Which Spouse Initiates Marital Separation When There Are Children Involved?

By Hewitt, Belinda | Journal of Marriage and Family, May 2009 | Go to article overview

Which Spouse Initiates Marital Separation When There Are Children Involved?


Hewitt, Belinda, Journal of Marriage and Family


This report examines whether the presence of children in marriage differentially influences the risk of wives or husbands initiating separation. The analytic sample consists of 9,118 first marriages from the Households, Income and Labour Dynamics in Australia survey (2001). Using event history and competing risks analysis, I find weak evidence that wives are less likely than husbands to initiate when they have infants, and husbands are less likely than wives to initiate when children are school age or older. Overall, the results show that children deter marital separation for both wives and husbands, indicating that gender differences in the decision to separate are likely attributable to other factors such as a willingness to remain in an unhappy marriage.

Key Words: childhood! children, event history analysis, jamUy roles, gender, marital separation! divorce.

Limited research examines whether husbands or wives initiate marital separation and under what circumstances they initiate it (Amato & Previti, 2003; Hewitt, Western, & Baxter, 2006; Kalmijn & Poortman, 2006). Further investigation into these gendered processes is necessary to develop an understanding of why marriages end or remain intact. This report examines the role of children in the initiation of separation. Parenthood plays an important role in marital stability, as children substantially increase the financial, social, and emotional costs of marital dissolution (Andersson, 1997; Cherlin, 1977; Thornton, 1977). We know little, however, about whether these costs impact differently on mothers' and fathers' decisions to take the initiative to end their marriage. In this study I develop and test the hypothesis that children differentially influence the likelihood of husbands and wives initiating separation depending on the age of the children.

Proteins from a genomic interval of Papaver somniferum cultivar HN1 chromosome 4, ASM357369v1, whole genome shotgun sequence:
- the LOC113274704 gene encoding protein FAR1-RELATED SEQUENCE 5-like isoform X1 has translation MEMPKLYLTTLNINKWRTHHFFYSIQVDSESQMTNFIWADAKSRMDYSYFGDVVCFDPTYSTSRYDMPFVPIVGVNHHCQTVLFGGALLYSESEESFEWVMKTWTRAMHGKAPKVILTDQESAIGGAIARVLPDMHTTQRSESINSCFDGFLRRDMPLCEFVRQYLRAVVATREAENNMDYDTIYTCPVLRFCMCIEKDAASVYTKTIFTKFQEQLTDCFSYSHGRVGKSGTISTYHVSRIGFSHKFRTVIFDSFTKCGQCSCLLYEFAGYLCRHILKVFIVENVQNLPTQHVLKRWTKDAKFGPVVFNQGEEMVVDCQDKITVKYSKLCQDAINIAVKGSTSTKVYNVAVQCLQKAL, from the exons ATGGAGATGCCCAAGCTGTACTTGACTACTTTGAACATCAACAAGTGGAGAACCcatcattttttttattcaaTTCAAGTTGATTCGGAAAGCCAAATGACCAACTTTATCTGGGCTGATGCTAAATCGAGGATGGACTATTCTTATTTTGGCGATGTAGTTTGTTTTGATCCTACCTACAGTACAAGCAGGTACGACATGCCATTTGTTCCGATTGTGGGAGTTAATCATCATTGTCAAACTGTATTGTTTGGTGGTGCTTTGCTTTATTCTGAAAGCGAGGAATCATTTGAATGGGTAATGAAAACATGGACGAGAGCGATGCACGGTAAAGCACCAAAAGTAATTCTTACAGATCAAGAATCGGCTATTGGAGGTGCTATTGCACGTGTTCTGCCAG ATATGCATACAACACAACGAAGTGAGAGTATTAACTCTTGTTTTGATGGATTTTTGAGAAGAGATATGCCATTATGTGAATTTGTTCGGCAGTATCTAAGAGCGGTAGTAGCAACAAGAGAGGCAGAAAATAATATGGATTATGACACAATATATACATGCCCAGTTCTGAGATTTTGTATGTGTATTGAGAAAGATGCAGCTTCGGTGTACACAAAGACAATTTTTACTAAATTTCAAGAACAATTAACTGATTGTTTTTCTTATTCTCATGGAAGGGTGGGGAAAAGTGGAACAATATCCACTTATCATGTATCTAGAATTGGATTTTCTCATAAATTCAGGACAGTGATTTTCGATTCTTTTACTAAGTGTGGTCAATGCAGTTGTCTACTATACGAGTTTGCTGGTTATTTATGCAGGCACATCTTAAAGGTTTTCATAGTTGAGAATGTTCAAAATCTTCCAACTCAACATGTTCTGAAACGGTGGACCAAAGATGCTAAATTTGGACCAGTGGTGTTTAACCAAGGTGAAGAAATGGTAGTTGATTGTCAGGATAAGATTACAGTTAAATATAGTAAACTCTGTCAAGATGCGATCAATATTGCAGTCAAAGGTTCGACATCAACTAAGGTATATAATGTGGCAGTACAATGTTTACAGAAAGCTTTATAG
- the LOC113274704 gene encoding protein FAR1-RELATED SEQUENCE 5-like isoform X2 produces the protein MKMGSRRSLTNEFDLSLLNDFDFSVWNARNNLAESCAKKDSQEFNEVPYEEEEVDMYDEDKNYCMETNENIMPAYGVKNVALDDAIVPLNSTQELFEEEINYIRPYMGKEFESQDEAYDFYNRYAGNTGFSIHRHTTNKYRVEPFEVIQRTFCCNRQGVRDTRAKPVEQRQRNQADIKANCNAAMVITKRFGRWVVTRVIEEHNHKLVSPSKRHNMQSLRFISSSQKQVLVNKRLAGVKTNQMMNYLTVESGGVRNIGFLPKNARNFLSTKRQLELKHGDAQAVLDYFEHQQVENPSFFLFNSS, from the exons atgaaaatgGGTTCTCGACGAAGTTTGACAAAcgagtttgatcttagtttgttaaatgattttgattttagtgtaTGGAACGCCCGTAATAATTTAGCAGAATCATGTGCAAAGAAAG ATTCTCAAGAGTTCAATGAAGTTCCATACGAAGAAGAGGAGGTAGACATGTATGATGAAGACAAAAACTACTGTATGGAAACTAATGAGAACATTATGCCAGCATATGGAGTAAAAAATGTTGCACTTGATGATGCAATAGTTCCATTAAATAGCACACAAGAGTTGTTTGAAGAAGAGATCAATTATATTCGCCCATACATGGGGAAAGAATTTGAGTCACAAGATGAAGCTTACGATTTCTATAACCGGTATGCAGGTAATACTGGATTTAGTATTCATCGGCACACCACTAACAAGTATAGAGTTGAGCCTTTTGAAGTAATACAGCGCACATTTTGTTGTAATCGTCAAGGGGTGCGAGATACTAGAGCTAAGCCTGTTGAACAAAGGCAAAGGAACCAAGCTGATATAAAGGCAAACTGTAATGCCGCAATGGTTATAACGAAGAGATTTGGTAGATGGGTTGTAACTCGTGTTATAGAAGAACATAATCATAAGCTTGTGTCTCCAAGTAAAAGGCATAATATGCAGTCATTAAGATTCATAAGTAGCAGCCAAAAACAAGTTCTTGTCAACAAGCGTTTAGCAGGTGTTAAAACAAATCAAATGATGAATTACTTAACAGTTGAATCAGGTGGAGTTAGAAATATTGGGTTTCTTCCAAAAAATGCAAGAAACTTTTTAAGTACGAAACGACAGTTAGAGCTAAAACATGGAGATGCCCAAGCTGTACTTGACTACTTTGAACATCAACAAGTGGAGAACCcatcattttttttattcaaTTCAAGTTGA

Only recently have researchers directed systematic attention to understanding the social determinants of which spouse initiates marital separation (Hewitt et al., 2006; Kalmijn & Poortman, 2006). Even though these studies considered a range of indicators for children, it was not their primary focus. This study extends that research by considering a more comprehensive range of measures for the ages of children in marriage. Unlike previous studies, an important distinction is made between infants (children younger than age 1) and preschool children, given that Waite and Lillard (1991) found that the presence of infants had a stronger negative association with marital dissolution than older children, particularly when the first-bom child was an infant. In addition, the measures used in this study take into account the number of children of all ages in marriage. Often, married couples have more than one child, and taking into account the presence of all children, not only the age of the oldest or youngest child, improves our knowledge of the associations between the presence of children and separation and divorce. This study develops our understanding of the gendered mechanisms whereby children deter marital separation.

Background

Even though evidence suggests that men's and women's roles in marital relationships are converging, many gender differences remain (Bianchi, Robinson, & Milkie, 2006). Women are more responsible for the emotional maintenance of relationships and the day-to-day functioning of the household (Sayer, 2005; Wilcox & Nock, 2006). Men, on the other hand, have more workforce contact, and, even though women's employment is increasingly important for families, the financial well-being of the majority of households is tied more to men's income than women's (Craig, 2007; Moen & Sweet, 2003). These differences have implications for marriage dissolution because it is women's rather than men's monitoring of relationships and satisfaction with divisions of labor that influence the likelihood of separation (Frisco & Williams, 2003). Given this, it is not surprising that one of the most salient gender differences in the divorce literature is that women are more likely than men to take the initiative to end their marriage (Amato & I5TeVUi, 2003; Braver, Whitely,&Ng, 1993;Hewittetal. …

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